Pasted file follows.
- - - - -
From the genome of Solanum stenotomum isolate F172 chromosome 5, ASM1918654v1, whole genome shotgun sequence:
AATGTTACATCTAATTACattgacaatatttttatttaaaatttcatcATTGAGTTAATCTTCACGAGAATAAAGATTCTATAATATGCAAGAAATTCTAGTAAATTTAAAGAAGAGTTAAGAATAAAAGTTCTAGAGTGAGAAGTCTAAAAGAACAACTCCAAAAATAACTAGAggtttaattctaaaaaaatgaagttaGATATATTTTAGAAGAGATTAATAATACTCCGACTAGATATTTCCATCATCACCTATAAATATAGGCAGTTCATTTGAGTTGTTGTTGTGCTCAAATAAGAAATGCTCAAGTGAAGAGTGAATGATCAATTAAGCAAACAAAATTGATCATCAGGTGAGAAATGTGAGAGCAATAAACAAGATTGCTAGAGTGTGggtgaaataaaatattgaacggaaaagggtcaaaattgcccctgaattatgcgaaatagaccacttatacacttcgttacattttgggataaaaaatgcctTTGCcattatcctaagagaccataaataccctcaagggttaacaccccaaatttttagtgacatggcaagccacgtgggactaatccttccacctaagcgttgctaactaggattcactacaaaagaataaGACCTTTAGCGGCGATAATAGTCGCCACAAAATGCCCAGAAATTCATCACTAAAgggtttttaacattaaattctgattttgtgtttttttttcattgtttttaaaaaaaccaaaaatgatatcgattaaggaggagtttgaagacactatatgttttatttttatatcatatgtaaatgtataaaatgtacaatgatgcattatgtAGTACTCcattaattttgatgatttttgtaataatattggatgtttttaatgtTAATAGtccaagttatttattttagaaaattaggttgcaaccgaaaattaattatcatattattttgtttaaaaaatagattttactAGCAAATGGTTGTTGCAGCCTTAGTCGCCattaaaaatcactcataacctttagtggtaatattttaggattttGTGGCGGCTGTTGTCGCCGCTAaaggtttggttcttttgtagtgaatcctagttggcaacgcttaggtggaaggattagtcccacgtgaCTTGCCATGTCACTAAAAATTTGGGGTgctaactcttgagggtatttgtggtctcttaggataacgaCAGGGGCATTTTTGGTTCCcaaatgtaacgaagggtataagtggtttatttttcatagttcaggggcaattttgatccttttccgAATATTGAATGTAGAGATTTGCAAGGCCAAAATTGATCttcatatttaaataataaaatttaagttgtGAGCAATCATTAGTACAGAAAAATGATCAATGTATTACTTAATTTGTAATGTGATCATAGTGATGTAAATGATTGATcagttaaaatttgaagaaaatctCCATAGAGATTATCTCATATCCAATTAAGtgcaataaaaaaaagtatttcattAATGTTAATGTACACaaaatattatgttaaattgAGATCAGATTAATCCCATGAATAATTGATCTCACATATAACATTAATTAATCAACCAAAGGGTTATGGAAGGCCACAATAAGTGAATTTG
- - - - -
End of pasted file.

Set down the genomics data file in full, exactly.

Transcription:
From the genome of Solanum stenotomum isolate F172 chromosome 5, ASM1918654v1, whole genome shotgun sequence:
AATGTTACATCTAATTACattgacaatatttttatttaaaatttcatcATTGAGTTAATCTTCACGAGAATAAAGATTCTATAATATGCAAGAAATTCTAGTAAATTTAAAGAAGAGTTAAGAATAAAAGTTCTAGAGTGAGAAGTCTAAAAGAACAACTCCAAAAATAACTAGAggtttaattctaaaaaaatgaagttaGATATATTTTAGAAGAGATTAATAATACTCCGACTAGATATTTCCATCATCACCTATAAATATAGGCAGTTCATTTGAGTTGTTGTTGTGCTCAAATAAGAAATGCTCAAGTGAAGAGTGAATGATCAATTAAGCAAACAAAATTGATCATCAGGTGAGAAATGTGAGAGCAATAAACAAGATTGCTAGAGTGTGggtgaaataaaatattgaacggaaaagggtcaaaattgcccctgaattatgcgaaatagaccacttatacacttcgttacattttgggataaaaaatgcctTTGCcattatcctaagagaccataaataccctcaagggttaacaccccaaatttttagtgacatggcaagccacgtgggactaatccttccacctaagcgttgctaactaggattcactacaaaagaataaGACCTTTAGCGGCGATAATAGTCGCCACAAAATGCCCAGAAATTCATCACTAAAgggtttttaacattaaattctgattttgtgtttttttttcattgtttttaaaaaaaccaaaaatgatatcgattaaggaggagtttgaagacactatatgttttatttttatatcatatgtaaatgtataaaatgtacaatgatgcattatgtAGTACTCcattaattttgatgatttttgtaataatattggatgtttttaatgtTAATAGtccaagttatttattttagaaaattaggttgcaaccgaaaattaattatcatattattttgtttaaaaaatagattttactAGCAAATGGTTGTTGCAGCCTTAGTCGCCattaaaaatcactcataacctttagtggtaatattttaggattttGTGGCGGCTGTTGTCGCCGCTAaaggtttggttcttttgtagtgaatcctagttggcaacgcttaggtggaaggattagtcccacgtgaCTTGCCATGTCACTAAAAATTTGGGGTgctaactcttgagggtatttgtggtctcttaggataacgaCAGGGGCATTTTTGGTTCCcaaatgtaacgaagggtataagtggtttatttttcatagttcaggggcaattttgatccttttccgAATATTGAATGTAGAGATTTGCAAGGCCAAAATTGATCttcatatttaaataataaaatttaagttgtGAGCAATCATTAGTACAGAAAAATGATCAATGTATTACTTAATTTGTAATGTGATCATAGTGATGTAAATGATTGATcagttaaaatttgaagaaaatctCCATAGAGATTATCTCATATCCAATTAAGtgcaataaaaaaaagtatttcattAATGTTAATGTACACaaaatattatgttaaattgAGATCAGATTAATCCCATGAATAATTGATCTCACATATAACATTAATTAATCAACCAAAGGGTTATGGAAGGCCACAATAAGTGAATTTG